you'd have to find out whether or not that vent is sucking air or pushing air out of the engine...

cut two rectange pieces of paper, put tape on the top and bottom... and drive on the freeway and see whether the sides of the paper are being sucked to the grill mesh. That'll tell you if the vents flow enough air to make this project worth-while...
Great idea!!
 

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Discussion Starter #15
Air pressure outside of the car is too great to make the paper go up or down. I'll have to test it from the underside of the hood.
 

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If you could find a bug deflector, or make one yourself temporarily, it'll push the wind up higher, and might eliminate interference with the paper to observe if it Sucks to the vent, or flutters around...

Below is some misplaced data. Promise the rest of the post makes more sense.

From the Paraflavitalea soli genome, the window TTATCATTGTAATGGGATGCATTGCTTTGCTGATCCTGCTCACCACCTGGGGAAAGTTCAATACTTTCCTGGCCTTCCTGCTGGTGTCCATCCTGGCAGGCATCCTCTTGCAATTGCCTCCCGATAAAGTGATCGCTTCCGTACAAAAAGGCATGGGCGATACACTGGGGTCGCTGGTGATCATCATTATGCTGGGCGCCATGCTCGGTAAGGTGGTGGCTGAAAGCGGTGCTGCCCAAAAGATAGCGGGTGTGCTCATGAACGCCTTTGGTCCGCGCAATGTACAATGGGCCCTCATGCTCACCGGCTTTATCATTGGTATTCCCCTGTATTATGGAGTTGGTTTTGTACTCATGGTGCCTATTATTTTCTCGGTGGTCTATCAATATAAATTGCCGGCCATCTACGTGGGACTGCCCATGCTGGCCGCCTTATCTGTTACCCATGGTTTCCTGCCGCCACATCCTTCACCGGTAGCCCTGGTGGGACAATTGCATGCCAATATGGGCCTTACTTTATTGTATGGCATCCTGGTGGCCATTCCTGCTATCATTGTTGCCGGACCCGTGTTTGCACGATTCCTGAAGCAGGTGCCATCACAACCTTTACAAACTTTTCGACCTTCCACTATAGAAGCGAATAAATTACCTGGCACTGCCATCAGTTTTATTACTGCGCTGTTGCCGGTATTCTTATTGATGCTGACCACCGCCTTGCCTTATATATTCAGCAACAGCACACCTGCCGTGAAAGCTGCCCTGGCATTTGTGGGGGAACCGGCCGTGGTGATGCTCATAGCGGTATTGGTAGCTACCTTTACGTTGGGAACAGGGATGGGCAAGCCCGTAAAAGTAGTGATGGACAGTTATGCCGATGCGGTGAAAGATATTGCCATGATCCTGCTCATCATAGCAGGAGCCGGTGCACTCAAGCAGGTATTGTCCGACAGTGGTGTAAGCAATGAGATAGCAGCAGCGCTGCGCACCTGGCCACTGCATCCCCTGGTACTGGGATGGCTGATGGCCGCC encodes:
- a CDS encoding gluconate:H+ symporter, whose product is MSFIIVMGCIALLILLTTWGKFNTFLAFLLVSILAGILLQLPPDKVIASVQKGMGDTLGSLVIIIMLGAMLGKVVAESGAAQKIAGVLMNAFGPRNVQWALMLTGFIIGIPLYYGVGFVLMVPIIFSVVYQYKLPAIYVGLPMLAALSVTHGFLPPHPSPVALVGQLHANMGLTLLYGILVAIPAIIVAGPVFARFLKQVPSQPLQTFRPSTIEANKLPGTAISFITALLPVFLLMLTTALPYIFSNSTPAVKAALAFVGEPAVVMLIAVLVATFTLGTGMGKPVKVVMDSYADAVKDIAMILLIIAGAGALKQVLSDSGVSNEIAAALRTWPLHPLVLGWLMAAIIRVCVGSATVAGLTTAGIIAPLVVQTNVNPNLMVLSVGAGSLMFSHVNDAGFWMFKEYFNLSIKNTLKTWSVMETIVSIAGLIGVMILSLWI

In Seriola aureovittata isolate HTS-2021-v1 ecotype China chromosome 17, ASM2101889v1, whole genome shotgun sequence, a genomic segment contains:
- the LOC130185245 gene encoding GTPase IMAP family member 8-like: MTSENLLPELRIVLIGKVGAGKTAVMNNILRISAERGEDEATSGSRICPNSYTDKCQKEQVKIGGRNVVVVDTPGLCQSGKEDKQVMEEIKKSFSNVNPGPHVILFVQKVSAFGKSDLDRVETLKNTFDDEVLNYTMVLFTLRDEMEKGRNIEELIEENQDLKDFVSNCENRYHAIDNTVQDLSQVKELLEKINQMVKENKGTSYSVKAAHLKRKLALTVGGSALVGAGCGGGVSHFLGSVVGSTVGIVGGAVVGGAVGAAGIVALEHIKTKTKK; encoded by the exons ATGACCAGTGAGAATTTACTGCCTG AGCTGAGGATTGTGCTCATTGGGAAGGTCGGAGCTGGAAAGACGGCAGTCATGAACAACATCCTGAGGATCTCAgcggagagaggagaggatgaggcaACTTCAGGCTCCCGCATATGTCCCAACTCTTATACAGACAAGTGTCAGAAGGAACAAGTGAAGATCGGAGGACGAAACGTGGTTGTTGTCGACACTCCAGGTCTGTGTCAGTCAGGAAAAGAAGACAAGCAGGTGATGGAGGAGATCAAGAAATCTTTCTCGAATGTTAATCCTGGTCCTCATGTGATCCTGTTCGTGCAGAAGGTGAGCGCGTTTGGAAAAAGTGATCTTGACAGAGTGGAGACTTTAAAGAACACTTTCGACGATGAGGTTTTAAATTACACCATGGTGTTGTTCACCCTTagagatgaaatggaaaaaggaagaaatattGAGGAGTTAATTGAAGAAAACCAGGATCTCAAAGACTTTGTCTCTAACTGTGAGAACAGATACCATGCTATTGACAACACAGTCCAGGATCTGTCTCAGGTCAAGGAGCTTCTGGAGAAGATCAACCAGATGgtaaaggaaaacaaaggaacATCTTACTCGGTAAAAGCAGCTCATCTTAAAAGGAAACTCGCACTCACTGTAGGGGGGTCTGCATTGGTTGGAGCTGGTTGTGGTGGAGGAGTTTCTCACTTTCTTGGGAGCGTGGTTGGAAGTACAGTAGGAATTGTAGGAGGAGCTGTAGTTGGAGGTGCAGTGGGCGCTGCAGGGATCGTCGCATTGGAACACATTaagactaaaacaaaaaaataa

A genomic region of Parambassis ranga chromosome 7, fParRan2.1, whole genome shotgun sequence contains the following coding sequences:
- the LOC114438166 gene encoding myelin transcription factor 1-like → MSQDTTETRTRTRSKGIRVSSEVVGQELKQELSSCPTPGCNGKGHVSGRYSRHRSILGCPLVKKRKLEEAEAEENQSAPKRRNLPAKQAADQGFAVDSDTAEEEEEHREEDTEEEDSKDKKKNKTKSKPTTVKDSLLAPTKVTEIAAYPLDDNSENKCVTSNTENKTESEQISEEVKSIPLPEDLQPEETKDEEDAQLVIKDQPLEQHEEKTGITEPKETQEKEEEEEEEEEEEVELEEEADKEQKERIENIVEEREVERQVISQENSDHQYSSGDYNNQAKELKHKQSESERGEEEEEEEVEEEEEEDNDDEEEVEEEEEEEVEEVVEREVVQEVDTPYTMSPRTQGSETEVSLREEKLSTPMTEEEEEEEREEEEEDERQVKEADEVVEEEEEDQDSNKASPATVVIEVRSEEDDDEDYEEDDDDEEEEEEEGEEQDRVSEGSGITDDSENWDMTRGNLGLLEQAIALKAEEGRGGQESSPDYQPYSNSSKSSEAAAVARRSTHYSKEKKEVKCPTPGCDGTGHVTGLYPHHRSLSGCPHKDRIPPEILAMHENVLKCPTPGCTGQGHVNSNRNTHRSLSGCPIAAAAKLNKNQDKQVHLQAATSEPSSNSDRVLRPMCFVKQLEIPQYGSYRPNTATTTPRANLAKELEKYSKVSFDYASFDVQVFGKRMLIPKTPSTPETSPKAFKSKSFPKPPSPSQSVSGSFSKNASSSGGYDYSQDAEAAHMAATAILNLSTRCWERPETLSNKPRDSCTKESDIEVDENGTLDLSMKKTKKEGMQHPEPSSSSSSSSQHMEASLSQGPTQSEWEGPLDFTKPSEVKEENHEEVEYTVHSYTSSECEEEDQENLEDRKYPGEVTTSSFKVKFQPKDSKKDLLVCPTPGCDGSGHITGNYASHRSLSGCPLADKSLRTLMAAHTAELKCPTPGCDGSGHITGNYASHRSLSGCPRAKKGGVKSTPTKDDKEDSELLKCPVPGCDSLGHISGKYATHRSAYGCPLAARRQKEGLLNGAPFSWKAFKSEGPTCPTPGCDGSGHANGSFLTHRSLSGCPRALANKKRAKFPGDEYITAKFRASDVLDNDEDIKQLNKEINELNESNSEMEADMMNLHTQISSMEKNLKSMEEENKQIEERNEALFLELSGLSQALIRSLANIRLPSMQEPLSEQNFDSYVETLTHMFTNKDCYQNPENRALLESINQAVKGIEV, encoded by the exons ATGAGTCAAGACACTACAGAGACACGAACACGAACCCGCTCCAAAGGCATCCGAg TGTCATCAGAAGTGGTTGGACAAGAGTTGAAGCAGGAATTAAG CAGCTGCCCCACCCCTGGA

just an idea... It's kinda hard to predict the outcome of this project.
 

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Discussion Starter #17
Yeah, I know what ya mean. What I think I'll do is get some double sided tape and attach it to the vents on the inside of the hood. Then I'll tape some cardboard between the hood and grille. If the tape attaches to anything else it'll mean that it's flowing decent air.
 

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Discussion Starter #18
First test:

I taped pieces of shredded paper to the outside of the hood and drove. I should have thought about this more because there's no way it can work. There is too much air pressure on the outside of the car at speed to allow the paper to be pulled down into the vents. First test inconclusive.

Second test:

I put some doublesided tape on the underside of the vents. Very short pieces were used because the shorter pieces would be a little stiffer, making them harder to move. The idea behind this was to see which direction air was blowing through the vents. The tape went toward the windshield, so there is air going through the vents @ 35mph. Need to test this at higher speeds with longer pieces of tape to see if there will actually be enough air for the ram-air effect. So far, so good.

I'm now thinking that the air that's going in through the vents is helping to cool the engine, which should be left alone.